Corresponding author

Correspondence to D. R. Feldman.

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Competing interests

The authors declare no competing financial interests.

Extended data figures and tables

Extended Data Figure 1 Schematic.

Schematic of the derivation of surface forcing from AERI observations and calculations based on the atmospheric structure.

Extended Data Figure 2 AERI instrument stability.

Time series of the AERI-instrument-derived laser wavenumber around a nominal frequency of 15,799 cm−1.

Extended Data Figure 3 CarbonTracker profiles.

a, CT2011 profile time series of CO2 at the SGP site. b, CT2011 fossil fuel component of the CO2 profile. c, CT2011 biomass burning component of the CO2 profile. PGS, the ARM Precision Gas System Carbon Dioxide Mixing Ratio System.

Extended Data Figure 4 Microwave radiometer radiosonde scaling.

Distribution of microwave radiometer (MWR) precipitable water vapour to the precipitable water vapour derived from radiosondes for each year of the investigation at the ARM SGP site. Each count corresponds to the scaling between a collocated radiosonde and microwave radiometer retrieval.

Extended Data Figure 5 Thermodynamic trends.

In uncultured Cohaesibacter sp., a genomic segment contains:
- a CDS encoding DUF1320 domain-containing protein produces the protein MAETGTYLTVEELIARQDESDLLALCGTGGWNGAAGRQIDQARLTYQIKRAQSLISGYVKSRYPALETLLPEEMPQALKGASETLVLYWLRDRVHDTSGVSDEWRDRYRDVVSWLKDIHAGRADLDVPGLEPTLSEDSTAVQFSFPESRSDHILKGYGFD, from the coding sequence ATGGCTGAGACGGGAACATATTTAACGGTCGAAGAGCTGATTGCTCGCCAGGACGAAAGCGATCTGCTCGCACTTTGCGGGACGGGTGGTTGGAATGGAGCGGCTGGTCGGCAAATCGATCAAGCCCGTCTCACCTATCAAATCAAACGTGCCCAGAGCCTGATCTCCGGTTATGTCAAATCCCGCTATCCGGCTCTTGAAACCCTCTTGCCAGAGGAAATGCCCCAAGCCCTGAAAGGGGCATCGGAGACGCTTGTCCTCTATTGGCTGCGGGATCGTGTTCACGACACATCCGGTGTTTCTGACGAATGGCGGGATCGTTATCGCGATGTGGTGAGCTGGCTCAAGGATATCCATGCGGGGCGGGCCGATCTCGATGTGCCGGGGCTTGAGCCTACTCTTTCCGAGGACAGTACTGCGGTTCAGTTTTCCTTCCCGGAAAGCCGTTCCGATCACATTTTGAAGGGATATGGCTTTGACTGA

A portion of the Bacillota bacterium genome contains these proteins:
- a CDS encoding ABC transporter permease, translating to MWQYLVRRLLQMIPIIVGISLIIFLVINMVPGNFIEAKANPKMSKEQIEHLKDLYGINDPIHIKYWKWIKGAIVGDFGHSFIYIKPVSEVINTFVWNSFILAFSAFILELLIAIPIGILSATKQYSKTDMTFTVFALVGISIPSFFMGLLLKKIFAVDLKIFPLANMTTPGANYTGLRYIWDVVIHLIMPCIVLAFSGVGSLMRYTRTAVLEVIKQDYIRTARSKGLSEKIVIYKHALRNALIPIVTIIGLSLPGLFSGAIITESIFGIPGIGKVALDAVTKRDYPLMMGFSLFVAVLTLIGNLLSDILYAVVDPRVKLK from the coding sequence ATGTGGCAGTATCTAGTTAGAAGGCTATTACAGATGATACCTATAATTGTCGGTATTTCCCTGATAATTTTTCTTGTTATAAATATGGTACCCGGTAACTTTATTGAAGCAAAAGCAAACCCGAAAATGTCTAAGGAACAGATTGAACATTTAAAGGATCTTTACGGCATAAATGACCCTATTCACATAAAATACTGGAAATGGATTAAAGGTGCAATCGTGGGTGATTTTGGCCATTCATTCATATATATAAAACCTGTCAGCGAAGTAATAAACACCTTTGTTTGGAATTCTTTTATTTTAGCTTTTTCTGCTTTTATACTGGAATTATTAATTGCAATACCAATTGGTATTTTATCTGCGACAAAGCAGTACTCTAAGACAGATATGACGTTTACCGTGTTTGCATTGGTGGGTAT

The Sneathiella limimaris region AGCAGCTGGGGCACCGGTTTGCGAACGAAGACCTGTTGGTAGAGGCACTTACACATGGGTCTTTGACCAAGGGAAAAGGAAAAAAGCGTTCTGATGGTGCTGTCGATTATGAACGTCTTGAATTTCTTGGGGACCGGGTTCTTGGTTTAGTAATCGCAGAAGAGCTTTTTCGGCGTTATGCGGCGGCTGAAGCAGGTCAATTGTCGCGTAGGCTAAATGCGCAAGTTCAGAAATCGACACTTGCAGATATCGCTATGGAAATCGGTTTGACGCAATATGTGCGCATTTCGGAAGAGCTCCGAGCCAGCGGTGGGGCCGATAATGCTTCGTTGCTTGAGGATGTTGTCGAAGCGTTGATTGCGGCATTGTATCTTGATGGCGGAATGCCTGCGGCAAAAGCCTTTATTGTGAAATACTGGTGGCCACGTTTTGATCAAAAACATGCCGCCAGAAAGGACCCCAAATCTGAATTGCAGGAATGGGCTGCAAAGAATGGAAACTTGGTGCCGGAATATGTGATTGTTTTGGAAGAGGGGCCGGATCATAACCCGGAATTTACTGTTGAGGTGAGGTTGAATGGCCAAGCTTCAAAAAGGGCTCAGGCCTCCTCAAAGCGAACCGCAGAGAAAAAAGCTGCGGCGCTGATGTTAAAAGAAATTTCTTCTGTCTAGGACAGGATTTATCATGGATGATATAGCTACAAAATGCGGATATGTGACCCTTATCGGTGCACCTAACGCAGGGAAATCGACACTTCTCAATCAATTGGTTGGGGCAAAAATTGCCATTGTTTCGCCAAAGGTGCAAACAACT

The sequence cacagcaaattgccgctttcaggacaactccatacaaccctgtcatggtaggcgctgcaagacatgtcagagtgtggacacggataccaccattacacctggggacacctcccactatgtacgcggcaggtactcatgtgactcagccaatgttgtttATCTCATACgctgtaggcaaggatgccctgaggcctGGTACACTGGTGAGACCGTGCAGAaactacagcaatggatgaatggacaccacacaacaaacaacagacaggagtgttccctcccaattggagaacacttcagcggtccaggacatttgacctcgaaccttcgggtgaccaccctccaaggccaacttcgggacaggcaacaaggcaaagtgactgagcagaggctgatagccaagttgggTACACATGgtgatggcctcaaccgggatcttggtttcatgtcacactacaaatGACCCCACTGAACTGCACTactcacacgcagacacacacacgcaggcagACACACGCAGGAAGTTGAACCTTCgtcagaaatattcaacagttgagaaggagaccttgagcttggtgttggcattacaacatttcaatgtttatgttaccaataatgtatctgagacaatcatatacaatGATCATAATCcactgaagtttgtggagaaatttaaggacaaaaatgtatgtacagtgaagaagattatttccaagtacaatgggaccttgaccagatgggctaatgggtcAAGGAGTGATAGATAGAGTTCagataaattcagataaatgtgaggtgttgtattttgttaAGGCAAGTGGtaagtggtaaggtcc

a, Annual and seasonal clear-sky temperature (T) profile trends derived from radiosondes and ARSCL data for cloud-clearing at SGP from 2000 to 2010. b, Same as a but for water vapour (H2O) profile trends. c, As for a but temperature profile trends at NSA. d, As for b but for water vapour profile trends (in grams of water vapour per kilogram of air per decade) at NSA.

Extended Data Figure 6 Conversion from radiance to flux.

Histogram of zenith radiance to flux spectral conversion for AERI channel 1 spectral channels based on LBLRTM calculations based on the thermodynamic profiles from the ARM SGP site from 2000 to 2010. b, As for a but for the NSA site. ADM, Angular Distribution Model.

Extended Data Figure 7 Fair-weather bias.

a, Histogram of the difference in flux between BBHRP calculations with time-varying CO2 and calculations where CO2 = 370 ppmv for all profiles at 30-min resolution during 2010 at SGP. b, As for a but for the subset of data identified by the ARSCL as clear-sky.

Extended Data Figure 8 TOA and surface fluxes.

a, Occurrence frequency (in per cent) plot of tropopause versus surface forcing based on BBHRP calculations with time-varying CO2 and where CO2 = 370 ppmv for all profiles at 30-min resolution during 2010 at SGP for all-sky conditions as identified by ARSCL flags. b, As for a but for clear-sky conditions.

Extended Data Figure 9 Surface flux sensitivity to atmospheric profiles.

a, The sensitivity of the surface radiative flux (Fsurf) to the level of a 1°K perturbation in temperature for different model atmospheres including tropical, US standard (USSTD), mid-latitude summer (MLS), mid-latitude winter (MLW), sub-Arctic summer (SAS), and sub-Arctic winter (SAW)46. b, As for a but level perturbations are given as percentage H2O. c, As for a but level perturbations are 10 ppm CO2. d, As for a but level perturbations are 10% O3. e, As for a but level perturbations are 1 ppm CH4.

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Feldman, D., Collins, W., Gero, P. et al. Observational determination of surface radiative forcing by CO2 from 2000 to 2010. Nature 519, 339–343 (2015).